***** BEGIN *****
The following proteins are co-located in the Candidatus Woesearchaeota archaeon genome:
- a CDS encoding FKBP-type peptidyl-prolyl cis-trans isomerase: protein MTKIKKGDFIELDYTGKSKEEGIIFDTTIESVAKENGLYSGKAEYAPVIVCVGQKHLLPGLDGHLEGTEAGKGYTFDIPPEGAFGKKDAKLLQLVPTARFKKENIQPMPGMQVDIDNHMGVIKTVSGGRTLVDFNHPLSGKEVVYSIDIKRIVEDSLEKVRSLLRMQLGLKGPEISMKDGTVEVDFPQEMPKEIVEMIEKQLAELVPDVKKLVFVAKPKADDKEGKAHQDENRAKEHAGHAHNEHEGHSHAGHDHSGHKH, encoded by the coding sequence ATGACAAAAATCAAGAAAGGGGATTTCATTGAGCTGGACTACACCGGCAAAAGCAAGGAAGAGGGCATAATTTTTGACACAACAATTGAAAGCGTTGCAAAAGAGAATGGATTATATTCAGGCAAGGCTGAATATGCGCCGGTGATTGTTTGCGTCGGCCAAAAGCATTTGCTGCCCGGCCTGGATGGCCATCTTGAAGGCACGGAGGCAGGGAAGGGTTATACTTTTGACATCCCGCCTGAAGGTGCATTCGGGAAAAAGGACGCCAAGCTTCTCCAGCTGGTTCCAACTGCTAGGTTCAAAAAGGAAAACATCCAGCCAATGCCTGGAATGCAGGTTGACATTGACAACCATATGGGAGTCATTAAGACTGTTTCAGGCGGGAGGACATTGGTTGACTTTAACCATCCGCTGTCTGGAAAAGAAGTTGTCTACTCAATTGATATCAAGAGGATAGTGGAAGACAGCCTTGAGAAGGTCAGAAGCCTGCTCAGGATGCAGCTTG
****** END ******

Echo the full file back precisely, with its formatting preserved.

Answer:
The following proteins are co-located in the Candidatus Woesearchaeota archaeon genome:
- a CDS encoding FKBP-type peptidyl-prolyl cis-trans isomerase: protein MTKIKKGDFIELDYTGKSKEEGIIFDTTIESVAKENGLYSGKAEYAPVIVCVGQKHLLPGLDGHLEGTEAGKGYTFDIPPEGAFGKKDAKLLQLVPTARFKKENIQPMPGMQVDIDNHMGVIKTVSGGRTLVDFNHPLSGKEVVYSIDIKRIVEDSLEKVRSLLRMQLGLKGPEISMKDGTVEVDFPQEMPKEIVEMIEKQLAELVPDVKKLVFVAKPKADDKEGKAHQDENRAKEHAGHAHNEHEGHSHAGHDHSGHKH, encoded by the coding sequence ATGACAAAAATCAAGAAAGGGGATTTCATTGAGCTGGACTACACCGGCAAAAGCAAGGAAGAGGGCATAATTTTTGACACAACAATTGAAAGCGTTGCAAAAGAGAATGGATTATATTCAGGCAAGGCTGAATATGCGCCGGTGATTGTTTGCGTCGGCCAAAAGCATTTGCTGCCCGGCCTGGATGGCCATCTTGAAGGCACGGAGGCAGGGAAGGGTTATACTTTTGACATCCCGCCTGAAGGTGCATTCGGGAAAAAGGACGCCAAGCTTCTCCAGCTGGTTCCAACTGCTAGGTTCAAAAAGGAAAACATCCAGCCAATGCCTGGAATGCAGGTTGACATTGACAACCATATGGGAGTCATTAAGACTGTTTCAGGCGGGAGGACATTGGTTGACTTTAACCATCCGCTGTCTGGAAAAGAAGTTGTCTACTCAATTGATATCAAGAGGATAGTGGAAGACAGCCTTGAGAAGGTCAGAAGCCTGCTCAGGATGCAGCTTG